How do you think the new GigE standards will influence the machine vision industry?
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According to Intel, continued improvements in process technology are bringing critical advances in scaling the size of ICs and increasing transistor performance, meaning that designers now can optimize their imaging systems for both size and performance simultaneously. And since multicore and 45nm are found across the broadest range of computing platforms, designers have to understand their architectural options in order to determine their best starting point for any given design.
MicroTCA Means Rugged
Originally developed as a telecommunications architecture, MicroTCA is gaining a lot of ground in small form factor imaging applications. By delivering compact, high-performance networking and data transfer capabilities, MicroTCA has proven itself an attractive and smaller blade server option for network-centric systems in military, medical and industrial markets. Remote imaging applications in these markets— typically some of the most environmentally challenging—are realizing the advantages of the performance, management functionality and high-availability features of MicroTCA. Flexibility and system scalability are benefits of MicroTCA based on its compatibility to a variety of chassis form factors, from a small four-module blade to a 19-inch rack-mountable redundant system. As a result, whether the blade server is supporting an MRI machine at a regional health center, or monitoring an unmanned aerial vehicle from a military ground support and control center, MicroTCA has become a popular choice to fit each of these demanding environments.
MicroTCA boards and systems are designed to meet NEBS (Network Equipment Building System) Level 3 requirements, addressing environmental demands such as thermal margins, fire suppression, emissions and the ability to continue working even during a severe earthquake. As a result, standard COTS MicroTCA systems are beyond rugged enough for environments such as military ground installations or on certain types of airborne platforms, i.e., image capture systems onboard unmanned aerial vehicles.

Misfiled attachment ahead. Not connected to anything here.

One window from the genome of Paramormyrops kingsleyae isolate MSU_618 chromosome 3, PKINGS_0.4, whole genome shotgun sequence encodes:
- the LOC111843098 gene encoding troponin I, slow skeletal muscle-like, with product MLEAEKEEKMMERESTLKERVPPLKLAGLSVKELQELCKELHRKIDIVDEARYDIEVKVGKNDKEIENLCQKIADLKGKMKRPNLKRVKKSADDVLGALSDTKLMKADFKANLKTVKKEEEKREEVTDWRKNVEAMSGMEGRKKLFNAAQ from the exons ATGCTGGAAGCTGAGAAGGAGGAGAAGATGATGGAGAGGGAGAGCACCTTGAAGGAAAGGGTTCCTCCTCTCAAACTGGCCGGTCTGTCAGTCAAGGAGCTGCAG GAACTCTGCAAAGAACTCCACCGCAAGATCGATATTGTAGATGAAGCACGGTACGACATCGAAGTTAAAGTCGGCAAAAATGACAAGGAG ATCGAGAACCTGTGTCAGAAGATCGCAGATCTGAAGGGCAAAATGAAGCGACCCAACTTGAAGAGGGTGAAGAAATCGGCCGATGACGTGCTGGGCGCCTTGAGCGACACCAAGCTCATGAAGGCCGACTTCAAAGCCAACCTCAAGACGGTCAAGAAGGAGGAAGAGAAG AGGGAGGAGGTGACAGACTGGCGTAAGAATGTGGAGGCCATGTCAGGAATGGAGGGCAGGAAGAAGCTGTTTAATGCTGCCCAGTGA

While MicroTCA is certainly tough enough for a broad spectrum of applications, soon new rugged MicroTCA specifications will be available to address the blade server needs of even more environmentally harsh environments. Further ruggedization of MicroTCA is what many designers are looking forward to, and a range of standardized rugged implementations of MicroTCA are being driven forward by a committee of the PICMG standards body. These include rugged air-cooled MicroTCA (MTCA.1), hardened MicroTCA for military applications (MTCA.2), and conduction-cooled MicroTCA (MTCA.3); MTCA.1 was in fact ratified very recently. These new standards leverage the ANSI /VITA 47 specification to define environmental requirements. For example, MTCA.1 extends MicroTCA into more rugged military environments as defined by ANSI/VITA 47’s EAC6 environmental class and V2 vibration class.
WHEN MICRO MEANS MORE
Booming exponentially, small handheld devices enabled by 45nm technology are improving health care for millions of people in hospitals, doctors’ offices, homes and emergency situations. Ranging from diagnostic equipment that informs, and monitoring devices that keep tabs on existing conditions, to treatment equipment that actually can perform life-saving techniques, these “take-everywhere” diagnostic tools are enabling medical practitioners to make faster and more accurate clinical decisions. Ultra-portable point-of-care units, such as pocket ultrasound systems, require low-power and reliable high performance in a very small form factor. As a result, key design considerations focus on low power consumption, top efficiency through extended battery life, and fast response time driven by the user’s need to quickly know the status of the patient’s health.